A recent Gartner report noted that, by 2020, AI will generate 2.3 million jobs, exceeding the 1.8 million it is expected to replace.
At the 2017 Web Summit in Lisbon, when Sophia, a humanoid robot powered by artificial intelligence (AI), joked “We will take your jobs,” behind the nervous laughter of the 60,000 attendees was a realisation this could be a reality sooner than they think.
The rapid pace of developments in AI has already begun to disrupt entire industries. While technology is helping replace antiquated systems with agile, innovative tools, it is also set to impact jobs and millions of people. While popular opinion from technophobes suggests machines will entirely take over our jobs, the truth about the future of jobs is a bit complex.
What will future jobs be like?
Technological advancements have had a direct impact on jobs, creating new ones and eliminating the redundant. Today, technology and digitisation have made the lives of consumers simpler, while enabling businesses to leverage advanced tools like AI and Machine Learning to build better products and services. A recent Gartner report noted that the next couple of years will be a defining period as AI will be a major job-creator.
The report stated that, by 2020, AI will generate 2.3 million jobs, exceeding the 1.8 million it is expected to replace. It also revealed that the number of new jobs created by AI and AI-powered tools will reach 2 million by 2025.
A large number of sectors and enterprises that have integrated AI are using the technology primarily for Big Data Analytics through Machine Learning tools. In the digital age, gigabytes of data are created each second by millions of consumers. In order to reach out to customers in a more efficient way, data-driven personalisation is a key element of effective customer service.
Hence, businesses are going to great lengths to ensure they are equipped to use this deluge of data to their advantage—for delivering a higher quality of services and products to customers, and staying ahead of competitors.
Thus, AI has come to play a critical role in key processes like sales and marketing. From powering recommendation engines of Google, Netflix, Amazon that push personalised content towards consumers, to performing complex functions like data and cybersecurity, financial trading and fraud detection, AI can perform a range of functions.
But the application of AI and Machine Learning is largely limited to functions like collecting and processing data, and hence a skilled human workforce is essential for creative tasks and roles that demand human skills, and qualities like emotional intelligence. As of now, less than 5% of occupations are entirely automated, and about 60% comprise 30% tasks that can be automated.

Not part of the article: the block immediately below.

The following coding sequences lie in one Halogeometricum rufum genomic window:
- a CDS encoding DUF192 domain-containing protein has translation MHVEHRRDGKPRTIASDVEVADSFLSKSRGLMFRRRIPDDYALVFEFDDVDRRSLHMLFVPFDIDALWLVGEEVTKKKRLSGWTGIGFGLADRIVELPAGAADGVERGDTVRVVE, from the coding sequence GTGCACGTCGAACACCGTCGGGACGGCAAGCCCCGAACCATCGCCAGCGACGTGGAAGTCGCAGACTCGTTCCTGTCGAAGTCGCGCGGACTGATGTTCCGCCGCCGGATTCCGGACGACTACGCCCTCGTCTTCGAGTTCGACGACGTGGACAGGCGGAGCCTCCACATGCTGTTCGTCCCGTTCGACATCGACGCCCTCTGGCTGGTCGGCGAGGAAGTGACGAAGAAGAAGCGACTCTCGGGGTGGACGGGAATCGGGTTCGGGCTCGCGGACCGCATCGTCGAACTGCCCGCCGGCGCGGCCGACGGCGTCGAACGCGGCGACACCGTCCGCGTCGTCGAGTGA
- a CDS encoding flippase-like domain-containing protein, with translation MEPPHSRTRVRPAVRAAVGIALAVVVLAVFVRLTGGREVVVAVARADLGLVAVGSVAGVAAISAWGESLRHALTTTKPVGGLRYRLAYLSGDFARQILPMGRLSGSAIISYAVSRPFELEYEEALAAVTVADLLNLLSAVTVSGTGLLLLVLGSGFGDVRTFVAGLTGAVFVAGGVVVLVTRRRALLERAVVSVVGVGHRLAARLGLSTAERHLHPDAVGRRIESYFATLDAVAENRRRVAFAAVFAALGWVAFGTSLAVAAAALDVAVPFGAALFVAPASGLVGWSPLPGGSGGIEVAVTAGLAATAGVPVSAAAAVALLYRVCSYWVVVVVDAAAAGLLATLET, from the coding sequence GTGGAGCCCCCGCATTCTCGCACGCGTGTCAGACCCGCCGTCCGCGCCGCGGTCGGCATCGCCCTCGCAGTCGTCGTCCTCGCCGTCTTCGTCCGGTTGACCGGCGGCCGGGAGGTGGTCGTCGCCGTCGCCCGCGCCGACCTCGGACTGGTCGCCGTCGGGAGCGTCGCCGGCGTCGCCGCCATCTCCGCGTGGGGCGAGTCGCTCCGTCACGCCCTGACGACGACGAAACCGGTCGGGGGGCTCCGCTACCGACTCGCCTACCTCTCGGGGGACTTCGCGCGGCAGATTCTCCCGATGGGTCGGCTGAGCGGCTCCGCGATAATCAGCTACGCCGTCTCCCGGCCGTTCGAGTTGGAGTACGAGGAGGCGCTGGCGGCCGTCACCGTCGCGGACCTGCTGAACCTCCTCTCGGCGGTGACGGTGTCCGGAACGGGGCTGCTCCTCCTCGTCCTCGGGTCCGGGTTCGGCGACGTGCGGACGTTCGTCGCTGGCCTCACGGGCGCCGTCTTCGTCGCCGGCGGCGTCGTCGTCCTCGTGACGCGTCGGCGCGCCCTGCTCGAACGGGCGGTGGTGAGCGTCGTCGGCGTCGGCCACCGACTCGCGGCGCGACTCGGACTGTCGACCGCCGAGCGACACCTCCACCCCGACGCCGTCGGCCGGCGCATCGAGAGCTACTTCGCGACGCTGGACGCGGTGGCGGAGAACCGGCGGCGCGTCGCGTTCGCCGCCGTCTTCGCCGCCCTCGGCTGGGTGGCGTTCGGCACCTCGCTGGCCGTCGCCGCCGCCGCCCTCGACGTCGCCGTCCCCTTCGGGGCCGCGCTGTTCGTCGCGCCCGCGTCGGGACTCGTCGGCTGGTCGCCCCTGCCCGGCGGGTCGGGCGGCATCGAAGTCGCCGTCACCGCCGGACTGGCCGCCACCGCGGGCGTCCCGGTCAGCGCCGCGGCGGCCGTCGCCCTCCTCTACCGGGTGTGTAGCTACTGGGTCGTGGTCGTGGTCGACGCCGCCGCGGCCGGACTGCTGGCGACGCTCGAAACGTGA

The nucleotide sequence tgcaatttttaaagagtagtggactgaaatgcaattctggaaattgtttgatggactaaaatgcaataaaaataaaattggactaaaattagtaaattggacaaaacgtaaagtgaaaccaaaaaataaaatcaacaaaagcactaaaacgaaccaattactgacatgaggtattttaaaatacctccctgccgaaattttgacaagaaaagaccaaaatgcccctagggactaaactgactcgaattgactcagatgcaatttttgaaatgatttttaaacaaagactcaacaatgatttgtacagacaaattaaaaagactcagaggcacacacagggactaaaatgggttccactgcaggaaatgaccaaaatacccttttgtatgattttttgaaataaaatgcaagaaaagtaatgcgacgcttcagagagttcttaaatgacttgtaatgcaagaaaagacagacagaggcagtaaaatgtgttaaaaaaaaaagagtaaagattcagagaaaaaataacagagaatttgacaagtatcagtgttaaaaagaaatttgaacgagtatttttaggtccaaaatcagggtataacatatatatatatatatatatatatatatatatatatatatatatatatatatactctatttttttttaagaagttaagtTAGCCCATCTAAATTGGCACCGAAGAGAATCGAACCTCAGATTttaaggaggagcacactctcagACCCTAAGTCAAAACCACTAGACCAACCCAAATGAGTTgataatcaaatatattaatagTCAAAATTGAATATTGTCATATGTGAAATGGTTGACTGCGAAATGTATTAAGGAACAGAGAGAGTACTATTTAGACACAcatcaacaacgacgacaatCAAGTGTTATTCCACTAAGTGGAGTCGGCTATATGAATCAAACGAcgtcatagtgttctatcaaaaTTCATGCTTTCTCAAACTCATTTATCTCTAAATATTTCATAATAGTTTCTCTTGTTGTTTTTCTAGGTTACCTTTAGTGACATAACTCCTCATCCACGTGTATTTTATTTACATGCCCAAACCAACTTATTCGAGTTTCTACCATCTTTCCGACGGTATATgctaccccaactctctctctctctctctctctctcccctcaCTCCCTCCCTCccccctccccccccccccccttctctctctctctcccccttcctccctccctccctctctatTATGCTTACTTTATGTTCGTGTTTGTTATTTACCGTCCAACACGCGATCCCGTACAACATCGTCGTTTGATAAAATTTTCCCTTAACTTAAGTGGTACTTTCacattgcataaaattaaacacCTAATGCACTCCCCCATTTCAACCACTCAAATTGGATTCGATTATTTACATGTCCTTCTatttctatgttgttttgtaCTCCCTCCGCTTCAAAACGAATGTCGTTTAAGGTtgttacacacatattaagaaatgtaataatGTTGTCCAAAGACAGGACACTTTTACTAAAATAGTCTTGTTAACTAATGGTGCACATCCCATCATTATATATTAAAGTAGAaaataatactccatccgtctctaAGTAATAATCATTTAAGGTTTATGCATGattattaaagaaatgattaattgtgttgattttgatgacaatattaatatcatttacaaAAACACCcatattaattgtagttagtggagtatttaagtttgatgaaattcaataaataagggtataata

It’s more likely, then, that humans will continue to guide machines, and dominate jobs that require essential skills such as interpersonal relations, emotional range and complexity, dexterity, and mobility, as opposed to the idea that machines will make us redundant.
Upskilling for new-age jobs
Constant learning and skill-building will play a critical role in preparing global workforce to deal with the impact of technology on jobs. Investing in human capital is important for companies to develop skills in employees who are required to work with modern technologies.
The current workforce, both employed and unemployed, should have access to reskilling and upskilling opportunities, and businesses must identify the skills that employees must have, and provide them with the right training. According to a survey by Capgemini of 1,000 organisations, 71% companies have pro-actively initiated reskilling programmes for employees to provide them with skills that equip them to work with AI and automation.
The current and future workforce must have better access to lifelong learning opportunities, which is critical to adapting to an ever-evolving technological and business ecosystem. Simultaneously, we need to fundamentally revise our school and higher education curricula and teaching systems to emphasise more on practical skills and knowledge.
These measures will be crucial to enable both the workforce of today and tomorrow to realise its full potential, and taking the country to the next stage of economic growth.
By Nikhil Barshikar
The author is MD & founder, Imarticus, a professional education firm.